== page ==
[cifs-protocol] [MS-DTYP] meaning of sign and base and range in conditional ACE integers

Douglas Bagnall douglas.bagnall at catalyst.net.nz
Thu Dec 22 02:16:58 UTC 2022

hi Dochelp,

In MS-DTYP literal integers are encoded as a 64 bit number, 
followed by a byte for sign and a byte for base. The range of the 
integer is indicated by the token bytecode.

I don't understand how the sign and base are used.

In the example at the bottom of section a negative number is 
encoded with sign 'None' and base 10. What would be different in 
practice if it were encoded with a different base or sign? Would it 
compare differently?

As far as I can tell, the only use of integer literal tokens is in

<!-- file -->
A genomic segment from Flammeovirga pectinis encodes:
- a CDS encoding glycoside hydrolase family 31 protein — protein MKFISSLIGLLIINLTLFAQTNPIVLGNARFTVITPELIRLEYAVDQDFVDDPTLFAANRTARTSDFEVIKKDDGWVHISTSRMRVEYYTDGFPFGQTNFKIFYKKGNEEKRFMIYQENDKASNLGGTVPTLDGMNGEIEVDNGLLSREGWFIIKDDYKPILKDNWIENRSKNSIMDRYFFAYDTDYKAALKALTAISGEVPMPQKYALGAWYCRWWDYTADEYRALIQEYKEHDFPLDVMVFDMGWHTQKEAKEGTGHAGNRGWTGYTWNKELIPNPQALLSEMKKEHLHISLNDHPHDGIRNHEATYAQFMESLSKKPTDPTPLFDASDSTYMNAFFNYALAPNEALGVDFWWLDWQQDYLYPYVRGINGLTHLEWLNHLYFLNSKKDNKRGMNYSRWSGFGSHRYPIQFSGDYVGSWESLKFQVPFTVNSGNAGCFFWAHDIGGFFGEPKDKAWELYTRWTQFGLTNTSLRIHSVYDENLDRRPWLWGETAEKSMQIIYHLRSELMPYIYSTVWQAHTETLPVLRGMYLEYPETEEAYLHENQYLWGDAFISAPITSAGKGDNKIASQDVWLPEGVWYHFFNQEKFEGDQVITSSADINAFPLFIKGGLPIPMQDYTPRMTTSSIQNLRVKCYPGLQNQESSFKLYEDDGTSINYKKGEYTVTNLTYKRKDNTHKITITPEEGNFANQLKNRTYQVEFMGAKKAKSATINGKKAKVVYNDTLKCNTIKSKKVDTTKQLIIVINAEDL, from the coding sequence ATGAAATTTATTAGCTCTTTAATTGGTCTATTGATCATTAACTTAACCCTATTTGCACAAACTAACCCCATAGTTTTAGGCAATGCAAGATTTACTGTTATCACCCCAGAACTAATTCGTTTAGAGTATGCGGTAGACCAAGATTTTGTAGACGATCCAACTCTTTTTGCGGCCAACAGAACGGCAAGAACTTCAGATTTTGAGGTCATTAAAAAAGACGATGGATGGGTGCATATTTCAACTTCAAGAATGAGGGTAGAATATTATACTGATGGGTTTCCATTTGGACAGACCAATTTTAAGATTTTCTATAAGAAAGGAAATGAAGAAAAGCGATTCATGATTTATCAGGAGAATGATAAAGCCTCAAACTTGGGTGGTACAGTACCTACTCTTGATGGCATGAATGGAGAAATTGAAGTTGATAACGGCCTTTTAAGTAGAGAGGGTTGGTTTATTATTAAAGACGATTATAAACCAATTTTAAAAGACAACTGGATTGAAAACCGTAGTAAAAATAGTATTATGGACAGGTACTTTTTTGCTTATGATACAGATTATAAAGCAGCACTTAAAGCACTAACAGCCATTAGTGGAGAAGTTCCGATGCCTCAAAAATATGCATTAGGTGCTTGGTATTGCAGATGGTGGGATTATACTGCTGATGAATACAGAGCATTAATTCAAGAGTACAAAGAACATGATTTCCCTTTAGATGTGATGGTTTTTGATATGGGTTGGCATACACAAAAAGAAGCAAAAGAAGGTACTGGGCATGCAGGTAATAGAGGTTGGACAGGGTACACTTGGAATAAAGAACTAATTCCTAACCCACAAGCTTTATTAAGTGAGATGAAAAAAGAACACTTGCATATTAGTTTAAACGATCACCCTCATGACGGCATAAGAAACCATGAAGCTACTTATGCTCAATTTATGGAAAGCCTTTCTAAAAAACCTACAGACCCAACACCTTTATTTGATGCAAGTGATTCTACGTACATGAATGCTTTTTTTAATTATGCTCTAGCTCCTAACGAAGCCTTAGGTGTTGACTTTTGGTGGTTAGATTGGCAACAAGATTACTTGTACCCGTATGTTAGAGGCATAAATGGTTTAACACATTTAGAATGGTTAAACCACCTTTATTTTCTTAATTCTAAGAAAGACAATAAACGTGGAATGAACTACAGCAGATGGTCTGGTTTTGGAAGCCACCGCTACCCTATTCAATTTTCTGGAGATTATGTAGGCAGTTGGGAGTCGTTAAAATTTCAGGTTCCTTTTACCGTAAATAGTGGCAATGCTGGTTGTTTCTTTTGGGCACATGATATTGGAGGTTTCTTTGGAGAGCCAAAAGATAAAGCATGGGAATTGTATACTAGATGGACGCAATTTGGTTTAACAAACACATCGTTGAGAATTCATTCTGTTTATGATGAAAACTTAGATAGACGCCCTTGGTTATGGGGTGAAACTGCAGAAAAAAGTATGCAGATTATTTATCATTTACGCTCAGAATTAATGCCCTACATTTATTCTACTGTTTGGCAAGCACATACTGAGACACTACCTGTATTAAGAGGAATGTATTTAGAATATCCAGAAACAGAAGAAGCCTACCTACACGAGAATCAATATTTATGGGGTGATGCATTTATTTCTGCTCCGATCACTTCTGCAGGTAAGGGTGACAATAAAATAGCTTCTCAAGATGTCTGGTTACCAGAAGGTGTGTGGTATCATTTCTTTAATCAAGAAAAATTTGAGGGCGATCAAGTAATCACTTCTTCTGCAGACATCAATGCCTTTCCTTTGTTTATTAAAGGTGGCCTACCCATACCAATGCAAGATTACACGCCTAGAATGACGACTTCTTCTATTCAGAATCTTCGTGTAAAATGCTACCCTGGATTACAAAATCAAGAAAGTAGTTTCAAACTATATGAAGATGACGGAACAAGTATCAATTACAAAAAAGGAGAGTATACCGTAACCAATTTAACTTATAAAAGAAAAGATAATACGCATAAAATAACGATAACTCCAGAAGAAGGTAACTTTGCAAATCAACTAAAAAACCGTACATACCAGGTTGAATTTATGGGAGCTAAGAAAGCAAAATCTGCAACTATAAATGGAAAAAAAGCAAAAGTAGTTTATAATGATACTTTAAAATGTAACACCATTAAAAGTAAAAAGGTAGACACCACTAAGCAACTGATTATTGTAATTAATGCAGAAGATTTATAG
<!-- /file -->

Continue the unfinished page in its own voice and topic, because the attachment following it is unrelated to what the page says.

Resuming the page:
binary relational operators. The documentation for these operators 
( says things like

> MUST evaluate to TRUE if the argument on the RHS evaluates to the exact value
> (single or set value) of the argument on the LHS; otherwise, FALSE.

but it doesn't define how the evaluation works with the sign, base, and 

In conventional mathematics octal 03 == decimal 3 == hex 0x03. Does this 
hold for conditional ACE literals?

Also, in many systems, the 16 bit value '123' would equal the 32 bit 
values '123'. Does this hold in conditional ACEs?

And the sign byte -- what is that for? Does -1 with a negative sign not 
equal -1 with a 'none' sign? and can -1 have a positive sign?

Is the base just used for determining how the number is rendered when 
converted into SDDL?


More information about the cifs-protocol mailing list